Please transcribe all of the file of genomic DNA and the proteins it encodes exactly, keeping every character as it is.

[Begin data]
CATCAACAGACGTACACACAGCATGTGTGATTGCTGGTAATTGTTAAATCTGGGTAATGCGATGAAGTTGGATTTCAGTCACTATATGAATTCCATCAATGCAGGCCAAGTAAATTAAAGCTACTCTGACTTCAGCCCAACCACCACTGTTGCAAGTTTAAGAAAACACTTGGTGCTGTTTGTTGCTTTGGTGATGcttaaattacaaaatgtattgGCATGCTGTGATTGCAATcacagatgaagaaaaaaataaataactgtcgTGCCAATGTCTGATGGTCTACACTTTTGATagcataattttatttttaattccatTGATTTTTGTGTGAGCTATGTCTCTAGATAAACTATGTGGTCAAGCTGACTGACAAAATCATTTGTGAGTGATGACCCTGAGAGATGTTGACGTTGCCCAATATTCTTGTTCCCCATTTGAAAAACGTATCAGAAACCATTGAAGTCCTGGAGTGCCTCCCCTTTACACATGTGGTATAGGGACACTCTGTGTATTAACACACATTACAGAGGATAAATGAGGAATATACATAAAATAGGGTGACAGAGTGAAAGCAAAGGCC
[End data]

CATCAACAGACGTACACACAGCATGTGTGATTGCTGGTAATTGTTAAATCTGGGTAATGCGATGAAGTTGGATTTCAGTCACTATATGAATTCCATCAATGCAGGCCAAGTAAATTAAAGCTACTCTGACTTCAGCCCAACCACCACTGTTGCAAGTTTAAGAAAACACTTGGTGCTGTTTGTTGCTTTGGTGATGcttaaattacaaaatgtattgGCATGCTGTGATTGCAATcacagatgaagaaaaaaataaataactgtcgTGCCAATGTCTGATGGTCTACACTTTTGATagcataattttatttttaattccatTGATTTTTGTGTGAGCTATGTCTCTAGATAAACTATGTGGTCAAGCTGACTGACAAAATCATTTGTGAGTGATGACCCTGAGAGATGTTGACGTTGCCCAATATTCTTGTTCCCCATTTGAAAAACGTATCAGAAACCATTGAAGTCCTGGAGTGCCTCCCCTTTACACATGTGGTATAGGGACACTCTGTGTATTAACACACATTACAGAGGATAAATGAGGAATATACATAAAATAGGGTGACAGAGTGAAAGCAAAGGCC